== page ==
By Michael Liedtke, AP
SAN FRANCISCO–Google’s search engine highlighted an inaccurate story claiming that President-elect Donald Trump won the popular vote in last week’s election, the latest example of bogus information spread by the internet’s gatekeepers.
The incorrect results were shown Monday in a two-day-old story posted on the pro-Trump “70 News” site. A link to the site appeared at or near the top of Google’s influential rankings of relevant news stories for searches on the final election results.
Google acknowledged the problem, although as of mid-afternoon Monday, the link to “70 News” remained prominent in its results.
Although Google rarely removes content from its search results, the company is taking steps to punish sites that manufacture falsehoods. In a move disclosed Monday, Google says it will prevent its lucrative digital ads from appearing on sites that “misrepresent, misstate, or conceal information.” The action could give sites a bigger incentive to get things right or risk losing a valuable source of revenue. Fake News on Steroids
False information is nothing new on the internet, where debunkers have been batting down unfounded claims and urban legends for more than two decades.
But the problem has gained more attention in the post-mortem of a bitterly contested presidential election in which Trump, a Republican billionaire and former reality TV star, defeated Hillary Clinton, a Democrat and former U.S. secretary of state who had been leading in the polls.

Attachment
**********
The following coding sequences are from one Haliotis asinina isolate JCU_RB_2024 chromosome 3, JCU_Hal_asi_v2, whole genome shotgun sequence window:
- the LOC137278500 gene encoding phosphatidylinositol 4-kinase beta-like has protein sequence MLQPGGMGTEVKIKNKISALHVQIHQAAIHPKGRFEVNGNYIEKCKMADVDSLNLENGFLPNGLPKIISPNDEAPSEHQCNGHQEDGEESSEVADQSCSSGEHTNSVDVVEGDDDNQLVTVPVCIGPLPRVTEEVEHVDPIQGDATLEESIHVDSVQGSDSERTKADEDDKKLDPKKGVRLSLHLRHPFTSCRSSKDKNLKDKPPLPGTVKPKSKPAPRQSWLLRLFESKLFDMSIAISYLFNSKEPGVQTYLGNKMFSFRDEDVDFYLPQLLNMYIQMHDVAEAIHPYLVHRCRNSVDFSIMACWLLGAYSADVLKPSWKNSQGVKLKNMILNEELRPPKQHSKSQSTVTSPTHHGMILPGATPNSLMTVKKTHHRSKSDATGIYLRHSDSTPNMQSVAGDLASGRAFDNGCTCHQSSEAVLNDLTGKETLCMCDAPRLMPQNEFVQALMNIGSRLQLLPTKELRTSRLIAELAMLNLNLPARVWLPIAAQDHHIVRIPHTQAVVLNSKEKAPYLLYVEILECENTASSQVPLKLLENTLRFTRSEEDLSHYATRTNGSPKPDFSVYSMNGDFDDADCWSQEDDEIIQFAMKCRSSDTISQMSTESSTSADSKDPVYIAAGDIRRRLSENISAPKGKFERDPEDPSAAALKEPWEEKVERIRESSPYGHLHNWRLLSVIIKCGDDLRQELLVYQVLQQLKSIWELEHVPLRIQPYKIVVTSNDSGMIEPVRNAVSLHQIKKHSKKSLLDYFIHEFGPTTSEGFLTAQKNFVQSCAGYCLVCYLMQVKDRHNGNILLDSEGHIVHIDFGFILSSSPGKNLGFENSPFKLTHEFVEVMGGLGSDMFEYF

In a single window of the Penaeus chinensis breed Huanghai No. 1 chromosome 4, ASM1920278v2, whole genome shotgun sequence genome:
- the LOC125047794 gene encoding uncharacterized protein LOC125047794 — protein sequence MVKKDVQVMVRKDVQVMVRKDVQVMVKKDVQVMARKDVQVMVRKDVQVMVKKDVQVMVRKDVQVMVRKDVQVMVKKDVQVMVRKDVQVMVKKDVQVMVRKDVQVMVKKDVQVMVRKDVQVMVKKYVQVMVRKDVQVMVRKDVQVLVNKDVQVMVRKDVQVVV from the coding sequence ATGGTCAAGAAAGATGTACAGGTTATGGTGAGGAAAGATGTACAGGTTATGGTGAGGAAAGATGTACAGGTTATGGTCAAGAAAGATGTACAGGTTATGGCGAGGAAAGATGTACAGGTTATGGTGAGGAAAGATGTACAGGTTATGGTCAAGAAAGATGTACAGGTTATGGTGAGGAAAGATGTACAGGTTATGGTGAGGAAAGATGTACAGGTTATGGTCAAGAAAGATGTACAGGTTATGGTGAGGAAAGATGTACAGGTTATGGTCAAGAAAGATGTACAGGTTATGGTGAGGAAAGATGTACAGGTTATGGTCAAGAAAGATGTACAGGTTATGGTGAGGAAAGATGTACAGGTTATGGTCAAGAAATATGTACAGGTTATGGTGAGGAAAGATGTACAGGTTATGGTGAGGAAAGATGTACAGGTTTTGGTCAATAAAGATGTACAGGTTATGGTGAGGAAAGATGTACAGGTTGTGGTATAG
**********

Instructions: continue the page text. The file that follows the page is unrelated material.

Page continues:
Trump wound up prevailing in enough key states to win the Electoral College’s decisive vote, but is trailing Clinton in the overall popular vote with some ballots still being counted. Clinton’s lead in the popular vote has become one of the flashpoints in the protests against Trump’s election being staged in cities across the country.
Google is just the latest company in the crosshairs. Fake news stories uncritically circulated during and after the election on Facebook have sparked a debate over the role of social media companies, which are key sources of news for large numbers of people. Critics suggest that these companies should be more careful to ensure they aren’t passing along misleading information. Social Media and The News Google’s dominant search engine is the leading source of traffic to media sites, according to the online analytics firm Chartbeat. Meanwhile, a study by the Pew Research Center found about 60 percent of Americans get at least some of their news from social media sites such as Facebook, which now has 178 million users in the U.S. and Canada.
In the election’s aftermath, Facebook has been accused of possibly swaying the election’s outcome by promoting fake news stories on its social network. Last summer, the company fired a handful of journalists who oversaw its “trending” news list and replaced them with an algorithm; fake news stories quickly began to trend.